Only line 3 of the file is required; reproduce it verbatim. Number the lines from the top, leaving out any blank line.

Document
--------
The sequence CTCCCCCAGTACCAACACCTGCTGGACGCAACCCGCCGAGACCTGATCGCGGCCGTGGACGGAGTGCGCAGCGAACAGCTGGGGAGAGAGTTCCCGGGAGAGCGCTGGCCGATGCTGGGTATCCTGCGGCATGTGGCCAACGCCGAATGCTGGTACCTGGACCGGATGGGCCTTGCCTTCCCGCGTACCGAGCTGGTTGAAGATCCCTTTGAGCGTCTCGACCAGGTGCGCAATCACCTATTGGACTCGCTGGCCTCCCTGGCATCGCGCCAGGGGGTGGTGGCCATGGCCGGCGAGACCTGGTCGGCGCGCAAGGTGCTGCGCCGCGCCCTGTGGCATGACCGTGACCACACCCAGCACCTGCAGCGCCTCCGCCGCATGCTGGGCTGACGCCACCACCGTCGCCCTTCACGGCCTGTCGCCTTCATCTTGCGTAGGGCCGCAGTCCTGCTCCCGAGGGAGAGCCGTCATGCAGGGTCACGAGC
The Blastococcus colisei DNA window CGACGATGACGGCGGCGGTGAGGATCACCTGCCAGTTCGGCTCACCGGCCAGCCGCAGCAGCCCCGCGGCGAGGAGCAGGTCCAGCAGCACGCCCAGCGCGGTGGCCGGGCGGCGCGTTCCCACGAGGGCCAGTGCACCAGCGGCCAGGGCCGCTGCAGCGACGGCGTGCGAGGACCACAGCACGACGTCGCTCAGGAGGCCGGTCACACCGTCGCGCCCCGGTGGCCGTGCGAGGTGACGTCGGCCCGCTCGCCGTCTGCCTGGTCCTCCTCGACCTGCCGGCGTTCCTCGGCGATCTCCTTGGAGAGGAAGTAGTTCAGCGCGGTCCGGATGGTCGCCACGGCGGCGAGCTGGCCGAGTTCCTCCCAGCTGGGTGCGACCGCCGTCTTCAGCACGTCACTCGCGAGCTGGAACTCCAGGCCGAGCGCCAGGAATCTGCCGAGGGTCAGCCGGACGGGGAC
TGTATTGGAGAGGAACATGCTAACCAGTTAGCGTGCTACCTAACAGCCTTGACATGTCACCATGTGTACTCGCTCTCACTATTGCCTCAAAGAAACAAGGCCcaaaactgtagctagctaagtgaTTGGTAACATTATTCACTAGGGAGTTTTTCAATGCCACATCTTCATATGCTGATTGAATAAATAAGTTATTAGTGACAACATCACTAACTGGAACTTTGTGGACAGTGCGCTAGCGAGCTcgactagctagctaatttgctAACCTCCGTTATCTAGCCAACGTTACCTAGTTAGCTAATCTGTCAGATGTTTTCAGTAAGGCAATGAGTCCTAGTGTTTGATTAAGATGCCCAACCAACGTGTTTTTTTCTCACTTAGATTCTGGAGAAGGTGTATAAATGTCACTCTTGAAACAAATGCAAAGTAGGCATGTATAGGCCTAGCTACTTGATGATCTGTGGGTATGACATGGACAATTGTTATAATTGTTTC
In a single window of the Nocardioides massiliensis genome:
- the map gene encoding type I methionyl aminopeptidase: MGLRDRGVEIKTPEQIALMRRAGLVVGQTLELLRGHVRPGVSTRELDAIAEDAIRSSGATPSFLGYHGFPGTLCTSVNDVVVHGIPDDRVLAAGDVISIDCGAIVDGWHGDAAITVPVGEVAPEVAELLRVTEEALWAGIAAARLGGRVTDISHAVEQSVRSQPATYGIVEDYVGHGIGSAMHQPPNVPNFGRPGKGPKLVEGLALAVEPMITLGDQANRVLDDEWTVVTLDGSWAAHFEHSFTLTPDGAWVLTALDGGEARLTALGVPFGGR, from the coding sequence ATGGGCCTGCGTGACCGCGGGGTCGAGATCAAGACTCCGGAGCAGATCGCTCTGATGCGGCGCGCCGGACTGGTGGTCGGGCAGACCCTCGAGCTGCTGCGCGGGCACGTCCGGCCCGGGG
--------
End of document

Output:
TGTATTGGAGAGGAACATGCTAACCAGTTAGCGTGCTACCTAACAGCCTTGACATGTCACCATGTGTACTCGCTCTCACTATTGCCTCAAAGAAACAAGGCCcaaaactgtagctagctaagtgaTTGGTAACATTATTCACTAGGGAGTTTTTCAATGCCACATCTTCATATGCTGATTGAATAAATAAGTTATTAGTGACAACATCACTAACTGGAACTTTGTGGACAGTGCGCTAGCGAGCTcgactagctagctaatttgctAACCTCCGTTATCTAGCCAACGTTACCTAGTTAGCTAATCTGTCAGATGTTTTCAGTAAGGCAATGAGTCCTAGTGTTTGATTAAGATGCCCAACCAACGTGTTTTTTTCTCACTTAGATTCTGGAGAAGGTGTATAAATGTCACTCTTGAAACAAATGCAAAGTAGGCATGTATAGGCCTAGCTACTTGATGATCTGTGGGTATGACATGGACAATTGTTATAATTGTTTC